In general, investigative sites are required to maintain an inventory of supplies received and returned—a "master supplies log" and a "subject dispensation log" to record individual medication given to and returned by each patient (see Figure 2). These two documents are typically the key informational repositories of site-based drug accountability, although additional sponsor and/or site specific documentation may also be used. Subject returns may be captured simply as the return of the pack dispensed, or more frequently, by capturing the quantity of medication returned.
Figure 2. Investigative sites must maintain a master supplies log and a subject dispensation log to record individual medication given to and returned by each patient.
The next step of drug reconciliation is typically performed by a monitor who verifies and reconciles all of the received, utilized, and recovered medication for each site according to the sponsor's written procedures. This entails checking the site documentation and physically verifying quantities and status of all relevant materials. Additionally, monitors will often coordinate the return of drugs from the site to an appropriate destination, which in most cases is a local depot. This may include other supplies that are no longer useable or necessary, such as damaged or expired medication.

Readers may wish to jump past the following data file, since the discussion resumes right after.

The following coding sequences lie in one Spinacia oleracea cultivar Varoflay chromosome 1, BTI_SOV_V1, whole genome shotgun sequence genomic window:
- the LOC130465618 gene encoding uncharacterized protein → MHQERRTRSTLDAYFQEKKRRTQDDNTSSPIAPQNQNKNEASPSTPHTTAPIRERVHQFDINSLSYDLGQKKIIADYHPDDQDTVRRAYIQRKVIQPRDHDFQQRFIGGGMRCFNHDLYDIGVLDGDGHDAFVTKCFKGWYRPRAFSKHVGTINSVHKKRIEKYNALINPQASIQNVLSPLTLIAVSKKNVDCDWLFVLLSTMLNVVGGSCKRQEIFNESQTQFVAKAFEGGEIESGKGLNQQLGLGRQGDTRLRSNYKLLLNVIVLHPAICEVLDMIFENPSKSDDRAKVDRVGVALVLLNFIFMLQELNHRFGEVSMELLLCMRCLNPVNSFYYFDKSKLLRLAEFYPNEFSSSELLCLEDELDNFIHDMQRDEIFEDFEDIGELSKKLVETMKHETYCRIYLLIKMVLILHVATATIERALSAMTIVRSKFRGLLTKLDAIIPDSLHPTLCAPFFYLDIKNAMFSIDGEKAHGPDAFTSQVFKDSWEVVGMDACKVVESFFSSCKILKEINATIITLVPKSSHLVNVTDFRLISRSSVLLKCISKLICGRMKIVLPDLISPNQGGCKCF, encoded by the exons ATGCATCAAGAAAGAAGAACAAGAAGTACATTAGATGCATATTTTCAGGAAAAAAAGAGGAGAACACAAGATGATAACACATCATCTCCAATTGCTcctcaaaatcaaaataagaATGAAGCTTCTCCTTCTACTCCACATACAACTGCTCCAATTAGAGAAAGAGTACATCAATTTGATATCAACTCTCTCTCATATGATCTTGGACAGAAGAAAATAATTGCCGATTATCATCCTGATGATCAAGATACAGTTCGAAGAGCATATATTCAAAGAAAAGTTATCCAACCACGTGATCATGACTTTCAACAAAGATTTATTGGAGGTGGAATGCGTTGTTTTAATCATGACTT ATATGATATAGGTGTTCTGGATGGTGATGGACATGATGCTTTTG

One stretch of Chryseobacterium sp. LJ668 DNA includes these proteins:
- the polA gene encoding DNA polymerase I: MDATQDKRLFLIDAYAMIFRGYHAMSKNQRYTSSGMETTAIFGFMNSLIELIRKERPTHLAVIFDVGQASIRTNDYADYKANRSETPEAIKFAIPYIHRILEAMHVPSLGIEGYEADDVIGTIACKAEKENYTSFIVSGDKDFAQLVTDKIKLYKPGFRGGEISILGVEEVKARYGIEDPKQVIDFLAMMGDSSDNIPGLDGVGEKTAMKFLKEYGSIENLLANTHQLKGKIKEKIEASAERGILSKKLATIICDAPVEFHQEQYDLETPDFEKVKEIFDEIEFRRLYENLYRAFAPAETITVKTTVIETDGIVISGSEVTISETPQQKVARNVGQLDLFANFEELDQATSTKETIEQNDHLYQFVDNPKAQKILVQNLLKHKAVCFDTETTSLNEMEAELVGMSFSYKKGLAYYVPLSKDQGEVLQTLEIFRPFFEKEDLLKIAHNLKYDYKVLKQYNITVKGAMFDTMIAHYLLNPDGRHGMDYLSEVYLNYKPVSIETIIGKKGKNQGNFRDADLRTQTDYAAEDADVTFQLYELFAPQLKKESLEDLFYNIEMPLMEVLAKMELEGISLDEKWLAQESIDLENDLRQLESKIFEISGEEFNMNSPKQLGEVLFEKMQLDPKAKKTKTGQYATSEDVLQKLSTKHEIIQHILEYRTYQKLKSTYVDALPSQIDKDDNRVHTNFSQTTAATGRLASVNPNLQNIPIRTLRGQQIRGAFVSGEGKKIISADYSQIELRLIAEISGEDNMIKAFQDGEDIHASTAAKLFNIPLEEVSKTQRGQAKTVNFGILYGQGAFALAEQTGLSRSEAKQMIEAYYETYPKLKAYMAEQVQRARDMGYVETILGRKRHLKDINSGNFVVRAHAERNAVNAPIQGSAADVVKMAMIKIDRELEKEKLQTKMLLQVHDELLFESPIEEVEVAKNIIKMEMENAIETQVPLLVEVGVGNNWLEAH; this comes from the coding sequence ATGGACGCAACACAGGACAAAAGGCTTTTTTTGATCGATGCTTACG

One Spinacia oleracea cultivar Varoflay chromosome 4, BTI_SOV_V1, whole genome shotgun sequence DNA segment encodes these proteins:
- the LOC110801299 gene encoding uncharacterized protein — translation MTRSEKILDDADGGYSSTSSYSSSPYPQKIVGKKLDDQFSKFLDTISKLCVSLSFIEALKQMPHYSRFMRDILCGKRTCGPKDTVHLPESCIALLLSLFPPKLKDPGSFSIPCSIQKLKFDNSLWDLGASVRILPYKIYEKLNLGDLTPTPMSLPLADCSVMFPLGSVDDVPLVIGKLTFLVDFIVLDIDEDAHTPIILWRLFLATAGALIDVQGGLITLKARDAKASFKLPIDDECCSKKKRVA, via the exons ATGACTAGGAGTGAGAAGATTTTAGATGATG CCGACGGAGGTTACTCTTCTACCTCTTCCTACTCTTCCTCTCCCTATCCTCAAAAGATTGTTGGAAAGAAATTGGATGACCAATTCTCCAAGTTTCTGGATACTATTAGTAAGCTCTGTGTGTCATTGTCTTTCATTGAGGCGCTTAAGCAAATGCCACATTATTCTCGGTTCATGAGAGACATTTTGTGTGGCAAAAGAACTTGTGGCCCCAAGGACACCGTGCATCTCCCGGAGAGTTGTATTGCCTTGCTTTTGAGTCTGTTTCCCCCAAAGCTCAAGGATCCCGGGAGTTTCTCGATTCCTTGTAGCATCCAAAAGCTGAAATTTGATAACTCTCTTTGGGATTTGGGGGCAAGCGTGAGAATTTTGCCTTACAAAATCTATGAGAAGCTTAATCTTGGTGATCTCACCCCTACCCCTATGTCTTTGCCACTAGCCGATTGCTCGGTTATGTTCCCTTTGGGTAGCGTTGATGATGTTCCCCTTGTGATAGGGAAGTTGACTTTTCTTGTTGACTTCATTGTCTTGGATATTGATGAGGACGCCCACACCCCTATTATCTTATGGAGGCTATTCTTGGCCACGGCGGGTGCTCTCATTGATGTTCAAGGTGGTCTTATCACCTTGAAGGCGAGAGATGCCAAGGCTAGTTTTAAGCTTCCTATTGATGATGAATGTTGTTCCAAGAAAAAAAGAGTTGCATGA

Next, return shipments are sent to a designated depot accompanied by a document detailing quantities, individual contents, and format of medication. A unique identifier is assigned to each shipment, and very often this is the only tracking device to link the shipment received at the depot with the individual medication packs sent from the site.
Figure 3. Electronic ARRD would automate current paper-based dispensation, return, and destruction of medication supplies. This would afford trial professionals complete control of the supply cycle.
Upon receipt of a returns consignment, the depot must clearly identify the supplies, store them in an appropriately controlled area, and maintain inventory records. In approximately 20% of cases, the depot is required by sponsors to undertake a further reconciliation activity verifying received contents matched against those shown in the shipment documentation.
Finally, the returned materials must be destroyed. Returned supplies are generally stored at the depot until enough have accumulated to warrant sending a large shipment to the final destruction facility. At destruction, a certificate must be issued, and the study sponsor must link the information back to the individual medication units to prove both the identities and quantities of destroyed material.
Throughout the entire process, if any discrepancies are identified they must be investigated, explained, and resolved.
Good manufacturing/clinical and distribution practices mandate that ARRD procedures must be implemented in all investigational clinical trials. There are both European1 and U.S.2-4 regulations that sponsors need to take into consideration at the inception of every study.
According to the European Commission's Good Manufacturing practices guide Annex 131 :